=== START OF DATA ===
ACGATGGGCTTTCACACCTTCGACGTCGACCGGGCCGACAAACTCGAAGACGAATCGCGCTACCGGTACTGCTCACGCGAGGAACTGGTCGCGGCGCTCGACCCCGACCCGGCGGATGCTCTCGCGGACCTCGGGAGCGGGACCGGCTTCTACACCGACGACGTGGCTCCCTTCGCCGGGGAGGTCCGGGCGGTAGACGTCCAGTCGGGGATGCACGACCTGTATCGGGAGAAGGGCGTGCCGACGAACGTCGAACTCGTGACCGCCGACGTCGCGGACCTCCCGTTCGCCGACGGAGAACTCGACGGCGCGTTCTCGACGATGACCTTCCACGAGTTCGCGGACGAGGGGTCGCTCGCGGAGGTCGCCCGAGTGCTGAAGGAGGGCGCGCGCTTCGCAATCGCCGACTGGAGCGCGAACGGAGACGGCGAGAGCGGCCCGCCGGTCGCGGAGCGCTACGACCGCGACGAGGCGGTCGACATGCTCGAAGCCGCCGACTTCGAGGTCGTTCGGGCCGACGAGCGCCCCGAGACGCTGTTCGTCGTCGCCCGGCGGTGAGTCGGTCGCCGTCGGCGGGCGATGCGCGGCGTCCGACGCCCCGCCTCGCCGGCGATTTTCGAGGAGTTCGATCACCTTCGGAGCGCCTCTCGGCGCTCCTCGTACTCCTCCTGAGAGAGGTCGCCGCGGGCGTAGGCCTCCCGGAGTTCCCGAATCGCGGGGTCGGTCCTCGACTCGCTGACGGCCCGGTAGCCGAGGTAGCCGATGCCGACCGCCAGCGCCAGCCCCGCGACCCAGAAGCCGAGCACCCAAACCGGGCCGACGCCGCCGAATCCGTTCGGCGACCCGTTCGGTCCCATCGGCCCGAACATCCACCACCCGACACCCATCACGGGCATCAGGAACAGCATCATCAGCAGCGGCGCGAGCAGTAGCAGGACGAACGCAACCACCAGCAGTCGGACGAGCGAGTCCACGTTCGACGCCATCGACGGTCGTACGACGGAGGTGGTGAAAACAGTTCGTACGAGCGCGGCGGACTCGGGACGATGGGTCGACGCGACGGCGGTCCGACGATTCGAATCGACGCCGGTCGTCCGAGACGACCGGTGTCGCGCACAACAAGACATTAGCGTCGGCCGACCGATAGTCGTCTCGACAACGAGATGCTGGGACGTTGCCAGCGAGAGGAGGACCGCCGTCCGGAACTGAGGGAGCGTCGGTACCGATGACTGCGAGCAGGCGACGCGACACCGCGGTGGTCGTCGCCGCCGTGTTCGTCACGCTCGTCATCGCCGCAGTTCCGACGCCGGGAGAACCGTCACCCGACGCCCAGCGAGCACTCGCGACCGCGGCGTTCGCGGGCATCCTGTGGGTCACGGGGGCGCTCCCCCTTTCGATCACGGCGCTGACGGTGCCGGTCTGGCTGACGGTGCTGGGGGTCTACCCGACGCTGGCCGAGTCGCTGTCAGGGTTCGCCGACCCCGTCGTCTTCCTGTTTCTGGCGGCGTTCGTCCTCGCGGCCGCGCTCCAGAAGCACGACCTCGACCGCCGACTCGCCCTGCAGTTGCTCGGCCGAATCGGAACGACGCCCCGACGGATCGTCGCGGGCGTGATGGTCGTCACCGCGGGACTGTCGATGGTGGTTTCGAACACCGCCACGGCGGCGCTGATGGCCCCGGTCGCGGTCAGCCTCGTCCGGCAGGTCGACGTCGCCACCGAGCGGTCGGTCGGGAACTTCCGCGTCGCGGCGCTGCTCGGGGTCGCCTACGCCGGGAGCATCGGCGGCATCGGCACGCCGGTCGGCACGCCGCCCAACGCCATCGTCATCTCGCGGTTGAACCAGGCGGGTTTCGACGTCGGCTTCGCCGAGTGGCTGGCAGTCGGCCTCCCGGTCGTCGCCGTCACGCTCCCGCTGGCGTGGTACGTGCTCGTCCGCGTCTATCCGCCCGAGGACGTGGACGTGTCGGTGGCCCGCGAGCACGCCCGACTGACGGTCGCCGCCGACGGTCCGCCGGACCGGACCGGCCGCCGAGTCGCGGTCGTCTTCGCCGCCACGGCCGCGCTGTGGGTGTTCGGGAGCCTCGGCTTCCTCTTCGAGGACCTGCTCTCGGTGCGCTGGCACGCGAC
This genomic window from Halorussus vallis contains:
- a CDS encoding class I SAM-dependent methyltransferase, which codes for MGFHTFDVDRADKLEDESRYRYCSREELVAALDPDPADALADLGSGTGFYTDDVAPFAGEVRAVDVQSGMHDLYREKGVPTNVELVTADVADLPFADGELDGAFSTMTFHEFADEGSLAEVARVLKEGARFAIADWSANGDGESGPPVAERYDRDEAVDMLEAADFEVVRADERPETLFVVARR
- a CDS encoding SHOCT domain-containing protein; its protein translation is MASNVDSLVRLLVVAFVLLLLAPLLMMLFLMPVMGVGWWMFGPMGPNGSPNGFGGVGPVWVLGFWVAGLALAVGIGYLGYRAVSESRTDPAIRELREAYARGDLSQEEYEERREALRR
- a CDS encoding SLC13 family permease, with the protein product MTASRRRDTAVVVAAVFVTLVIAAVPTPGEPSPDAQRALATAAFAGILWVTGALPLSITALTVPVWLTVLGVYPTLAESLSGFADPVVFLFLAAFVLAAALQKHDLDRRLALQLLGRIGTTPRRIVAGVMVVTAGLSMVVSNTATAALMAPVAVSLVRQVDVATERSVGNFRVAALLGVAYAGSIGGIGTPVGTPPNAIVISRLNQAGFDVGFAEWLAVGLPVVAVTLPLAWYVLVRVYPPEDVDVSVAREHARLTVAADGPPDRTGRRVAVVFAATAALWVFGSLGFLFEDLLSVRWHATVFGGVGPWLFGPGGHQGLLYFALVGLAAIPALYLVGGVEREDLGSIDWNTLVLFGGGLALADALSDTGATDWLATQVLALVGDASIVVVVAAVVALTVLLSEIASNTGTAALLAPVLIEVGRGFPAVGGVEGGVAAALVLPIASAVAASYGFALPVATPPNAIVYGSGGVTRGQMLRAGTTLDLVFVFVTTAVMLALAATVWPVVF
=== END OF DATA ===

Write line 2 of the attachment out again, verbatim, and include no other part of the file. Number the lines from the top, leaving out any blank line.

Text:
This genomic window from Halorussus vallis contains: